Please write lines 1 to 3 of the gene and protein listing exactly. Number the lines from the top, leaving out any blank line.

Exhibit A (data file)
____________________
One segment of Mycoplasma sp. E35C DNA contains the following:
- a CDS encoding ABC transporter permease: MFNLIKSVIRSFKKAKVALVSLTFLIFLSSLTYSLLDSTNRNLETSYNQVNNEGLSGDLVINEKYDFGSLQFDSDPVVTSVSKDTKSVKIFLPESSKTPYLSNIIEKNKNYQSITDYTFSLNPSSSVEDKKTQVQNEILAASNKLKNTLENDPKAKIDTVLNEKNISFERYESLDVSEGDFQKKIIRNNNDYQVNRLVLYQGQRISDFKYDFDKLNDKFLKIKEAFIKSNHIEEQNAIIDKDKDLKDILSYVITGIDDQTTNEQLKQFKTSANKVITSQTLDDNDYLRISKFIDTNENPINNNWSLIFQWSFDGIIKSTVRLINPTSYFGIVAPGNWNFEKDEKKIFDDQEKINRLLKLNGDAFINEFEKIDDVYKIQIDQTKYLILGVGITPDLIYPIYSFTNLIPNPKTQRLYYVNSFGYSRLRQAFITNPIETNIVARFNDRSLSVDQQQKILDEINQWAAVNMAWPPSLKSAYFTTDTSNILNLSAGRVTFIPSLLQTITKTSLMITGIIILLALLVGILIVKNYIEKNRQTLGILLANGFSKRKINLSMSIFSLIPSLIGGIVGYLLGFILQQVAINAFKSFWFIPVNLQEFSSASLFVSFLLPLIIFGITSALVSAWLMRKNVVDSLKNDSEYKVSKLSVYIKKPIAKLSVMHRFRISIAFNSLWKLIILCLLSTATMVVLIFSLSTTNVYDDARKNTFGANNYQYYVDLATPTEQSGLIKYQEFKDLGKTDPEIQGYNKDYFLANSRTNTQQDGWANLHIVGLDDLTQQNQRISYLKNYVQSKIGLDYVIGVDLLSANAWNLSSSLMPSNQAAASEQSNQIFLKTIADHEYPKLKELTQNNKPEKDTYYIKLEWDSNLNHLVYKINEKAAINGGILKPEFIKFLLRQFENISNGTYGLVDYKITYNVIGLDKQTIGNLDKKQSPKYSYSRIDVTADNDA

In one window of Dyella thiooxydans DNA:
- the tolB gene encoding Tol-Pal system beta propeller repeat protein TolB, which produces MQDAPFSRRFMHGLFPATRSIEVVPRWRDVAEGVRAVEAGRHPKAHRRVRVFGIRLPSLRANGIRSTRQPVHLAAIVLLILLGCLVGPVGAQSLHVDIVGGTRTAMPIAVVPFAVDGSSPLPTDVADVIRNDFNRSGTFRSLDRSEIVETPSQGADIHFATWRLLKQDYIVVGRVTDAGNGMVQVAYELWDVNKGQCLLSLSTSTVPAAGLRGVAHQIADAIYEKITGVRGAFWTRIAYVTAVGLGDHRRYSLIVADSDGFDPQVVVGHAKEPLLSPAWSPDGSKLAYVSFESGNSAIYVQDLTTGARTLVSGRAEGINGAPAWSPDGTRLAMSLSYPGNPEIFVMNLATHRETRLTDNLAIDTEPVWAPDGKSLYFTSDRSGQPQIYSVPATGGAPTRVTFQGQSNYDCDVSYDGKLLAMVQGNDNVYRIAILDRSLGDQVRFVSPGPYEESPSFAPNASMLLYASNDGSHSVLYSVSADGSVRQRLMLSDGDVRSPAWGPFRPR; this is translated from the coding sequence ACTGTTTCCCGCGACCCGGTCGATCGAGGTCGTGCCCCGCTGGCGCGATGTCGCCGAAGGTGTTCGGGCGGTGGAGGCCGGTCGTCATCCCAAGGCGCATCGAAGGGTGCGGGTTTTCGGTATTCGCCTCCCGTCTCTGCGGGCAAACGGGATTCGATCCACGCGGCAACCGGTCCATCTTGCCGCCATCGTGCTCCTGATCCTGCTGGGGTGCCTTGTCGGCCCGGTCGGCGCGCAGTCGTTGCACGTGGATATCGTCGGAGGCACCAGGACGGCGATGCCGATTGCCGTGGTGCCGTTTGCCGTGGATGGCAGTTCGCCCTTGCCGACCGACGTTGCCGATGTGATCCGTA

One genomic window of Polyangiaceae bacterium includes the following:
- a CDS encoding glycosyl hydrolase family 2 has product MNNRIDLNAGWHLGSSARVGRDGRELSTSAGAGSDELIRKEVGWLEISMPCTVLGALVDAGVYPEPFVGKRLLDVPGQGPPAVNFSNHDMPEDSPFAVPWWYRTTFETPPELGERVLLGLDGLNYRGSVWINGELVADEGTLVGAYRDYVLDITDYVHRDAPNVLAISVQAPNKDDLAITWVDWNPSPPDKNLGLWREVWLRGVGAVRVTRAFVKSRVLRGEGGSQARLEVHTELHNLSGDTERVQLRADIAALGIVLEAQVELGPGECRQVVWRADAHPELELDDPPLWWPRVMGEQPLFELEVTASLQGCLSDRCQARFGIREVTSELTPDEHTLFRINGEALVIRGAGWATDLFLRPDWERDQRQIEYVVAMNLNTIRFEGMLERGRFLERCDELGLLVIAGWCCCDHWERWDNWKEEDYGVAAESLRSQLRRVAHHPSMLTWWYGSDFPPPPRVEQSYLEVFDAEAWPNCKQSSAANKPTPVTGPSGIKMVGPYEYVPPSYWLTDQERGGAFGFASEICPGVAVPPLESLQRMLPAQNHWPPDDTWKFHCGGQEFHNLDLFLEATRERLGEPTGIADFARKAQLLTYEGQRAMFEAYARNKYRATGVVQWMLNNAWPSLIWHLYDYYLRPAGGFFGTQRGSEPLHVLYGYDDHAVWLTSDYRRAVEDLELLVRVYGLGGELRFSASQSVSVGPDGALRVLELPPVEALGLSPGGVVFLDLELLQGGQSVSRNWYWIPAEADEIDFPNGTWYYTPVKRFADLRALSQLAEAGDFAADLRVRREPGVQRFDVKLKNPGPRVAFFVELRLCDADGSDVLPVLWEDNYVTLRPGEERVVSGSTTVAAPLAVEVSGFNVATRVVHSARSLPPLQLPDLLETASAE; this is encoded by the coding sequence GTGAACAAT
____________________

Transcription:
One segment of Mycoplasma sp. E35C DNA contains the following:
- a CDS encoding ABC transporter permease: MFNLIKSVIRSFKKAKVALVSLTFLIFLSSLTYSLLDSTNRNLETSYNQVNNEGLSGDLVINEKYDFGSLQFDSDPVVTSVSKDTKSVKIFLPESSKTPYLSNIIEKNKNYQSITDYTFSLNPSSSVEDKKTQVQNEILAASNKLKNTLENDPKAKIDTVLNEKNISFERYESLDVSEGDFQKKIIRNNNDYQVNRLVLYQGQRISDFKYDFDKLNDKFLKIKEAFIKSNHIEEQNAIIDKDKDLKDILSYVITGIDDQTTNEQLKQFKTSANKVITSQTLDDNDYLRISKFIDTNENPINNNWSLIFQWSFDGIIKSTVRLINPTSYFGIVAPGNWNFEKDEKKIFDDQEKINRLLKLNGDAFINEFEKIDDVYKIQIDQTKYLILGVGITPDLIYPIYSFTNLIPNPKTQRLYYVNSFGYSRLRQAFITNPIETNIVARFNDRSLSVDQQQKILDEINQWAAVNMAWPPSLKSAYFTTDTSNILNLSAGRVTFIPSLLQTITKTSLMITGIIILLALLVGILIVKNYIEKNRQTLGILLANGFSKRKINLSMSIFSLIPSLIGGIVGYLLGFILQQVAINAFKSFWFIPVNLQEFSSASLFVSFLLPLIIFGITSALVSAWLMRKNVVDSLKNDSEYKVSKLSVYIKKPIAKLSVMHRFRISIAFNSLWKLIILCLLSTATMVVLIFSLSTTNVYDDARKNTFGANNYQYYVDLATPTEQSGLIKYQEFKDLGKTDPEIQGYNKDYFLANSRTNTQQDGWANLHIVGLDDLTQQNQRISYLKNYVQSKIGLDYVIGVDLLSANAWNLSSSLMPSNQAAASEQSNQIFLKTIADHEYPKLKELTQNNKPEKDTYYIKLEWDSNLNHLVYKINEKAAINGGILKPEFIKFLLRQFENISNGTYGLVDYKITYNVIGLDKQTIGNLDKKQSPKYSYSRIDVTADNDA

In one window of Dyella thiooxydans DNA: